A maintenance hole cover in Kikonai, showing a depiction of the Kanrin Maru.

Photo: Leon Derksen
 

Japan: Gathering stories on the Japanese warship the Kanrin Maru

How the Cultural Heritage Agency of the Netherlands uses oral histories in the research about and management of shared maritime heritage.
14 October 2020

Leon Derksen created a vlog on the way in which the Cultural Heritage Agency of the Netherlands (RCE) and its partners employ oral history in the management of shared maritime heritage, using the Dutch-built Japanese warship the Kanrin Maru as an example. On 19 September 1871, the Kanrin Maru (1856) shipwrecked near Kikonai, Hokkaido in Japan.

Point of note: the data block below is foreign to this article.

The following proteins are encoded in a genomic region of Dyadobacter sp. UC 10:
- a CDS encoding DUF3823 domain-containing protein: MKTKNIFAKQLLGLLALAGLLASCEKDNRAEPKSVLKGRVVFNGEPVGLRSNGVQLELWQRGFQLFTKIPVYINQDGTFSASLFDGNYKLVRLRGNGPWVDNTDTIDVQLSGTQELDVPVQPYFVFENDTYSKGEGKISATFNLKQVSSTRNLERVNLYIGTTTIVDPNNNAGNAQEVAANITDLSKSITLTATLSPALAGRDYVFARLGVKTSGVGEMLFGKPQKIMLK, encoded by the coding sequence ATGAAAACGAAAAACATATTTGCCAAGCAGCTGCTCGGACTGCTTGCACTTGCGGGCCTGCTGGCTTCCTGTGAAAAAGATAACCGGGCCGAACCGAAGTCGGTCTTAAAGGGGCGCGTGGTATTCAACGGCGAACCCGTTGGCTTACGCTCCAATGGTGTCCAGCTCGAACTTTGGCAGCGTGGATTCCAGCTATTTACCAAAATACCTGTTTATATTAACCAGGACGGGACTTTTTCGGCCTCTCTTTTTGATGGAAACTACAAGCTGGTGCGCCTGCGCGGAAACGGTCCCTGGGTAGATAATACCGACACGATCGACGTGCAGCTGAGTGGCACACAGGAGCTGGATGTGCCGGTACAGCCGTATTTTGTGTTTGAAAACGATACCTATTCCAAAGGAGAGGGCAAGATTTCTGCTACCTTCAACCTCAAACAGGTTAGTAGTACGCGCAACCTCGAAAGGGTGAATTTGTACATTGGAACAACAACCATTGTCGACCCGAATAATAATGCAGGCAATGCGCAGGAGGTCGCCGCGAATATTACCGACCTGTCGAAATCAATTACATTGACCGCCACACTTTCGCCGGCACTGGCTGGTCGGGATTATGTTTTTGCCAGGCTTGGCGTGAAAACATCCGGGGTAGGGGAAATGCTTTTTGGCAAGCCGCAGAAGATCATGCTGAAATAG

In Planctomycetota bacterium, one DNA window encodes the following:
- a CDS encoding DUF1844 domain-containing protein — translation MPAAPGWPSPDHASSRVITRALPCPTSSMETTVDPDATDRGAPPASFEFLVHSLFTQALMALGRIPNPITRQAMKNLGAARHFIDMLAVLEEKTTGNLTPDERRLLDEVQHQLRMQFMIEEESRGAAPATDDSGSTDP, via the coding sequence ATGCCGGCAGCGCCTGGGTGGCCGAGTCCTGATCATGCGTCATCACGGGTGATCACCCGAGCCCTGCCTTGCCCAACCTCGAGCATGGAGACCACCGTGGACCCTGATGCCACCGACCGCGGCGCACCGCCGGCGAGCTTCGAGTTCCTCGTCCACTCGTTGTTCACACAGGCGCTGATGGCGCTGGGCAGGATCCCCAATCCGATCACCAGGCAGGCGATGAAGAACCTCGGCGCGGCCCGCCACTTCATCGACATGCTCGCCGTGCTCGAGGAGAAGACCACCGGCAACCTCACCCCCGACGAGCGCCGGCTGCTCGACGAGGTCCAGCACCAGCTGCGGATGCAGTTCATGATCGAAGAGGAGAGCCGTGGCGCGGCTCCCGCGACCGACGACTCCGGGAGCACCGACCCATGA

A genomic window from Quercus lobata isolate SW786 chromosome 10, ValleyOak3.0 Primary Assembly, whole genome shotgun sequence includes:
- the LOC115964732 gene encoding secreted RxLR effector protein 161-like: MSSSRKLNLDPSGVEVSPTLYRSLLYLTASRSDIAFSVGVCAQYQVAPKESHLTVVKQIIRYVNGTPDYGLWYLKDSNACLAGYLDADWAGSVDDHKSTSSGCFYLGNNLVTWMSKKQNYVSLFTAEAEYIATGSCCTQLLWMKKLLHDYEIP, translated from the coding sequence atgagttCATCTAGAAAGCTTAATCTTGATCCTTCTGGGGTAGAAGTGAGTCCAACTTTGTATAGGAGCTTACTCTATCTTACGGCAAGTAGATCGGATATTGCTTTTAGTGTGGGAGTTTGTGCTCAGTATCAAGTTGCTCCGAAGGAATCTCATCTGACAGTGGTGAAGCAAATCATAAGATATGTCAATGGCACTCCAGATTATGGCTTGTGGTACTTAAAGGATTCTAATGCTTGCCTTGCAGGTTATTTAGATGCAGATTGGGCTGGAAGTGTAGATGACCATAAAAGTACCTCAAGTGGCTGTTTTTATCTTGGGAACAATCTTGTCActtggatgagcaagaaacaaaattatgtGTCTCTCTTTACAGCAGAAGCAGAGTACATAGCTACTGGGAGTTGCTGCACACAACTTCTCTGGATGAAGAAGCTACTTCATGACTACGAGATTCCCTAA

Working together on oral histories 

In 2019, the RCE and Tokyo University of Marine Science and Technology collected oral histories and other stories related to the Kanrin Maru together with different local communities. Using oral history as a tool, different layers regarding the significance of a heritage site can be revealed. This tool also enables local communities to be included in the research and interpretation of a site, and it highlights the shared responsibility for the management of, in this case, shared maritime heritage. 

Important sources of information 

As a way of informing maritime history, and as part of the process of locating, understanding and/or managing maritime archaeological and heritage sites, oral histories constitute an important source of information when concerning physical remains. Recently, an article was written about how the RCE’s experience in this field can support the work of maritime archaeologists and heritage experts working on shared cultural heritage projects.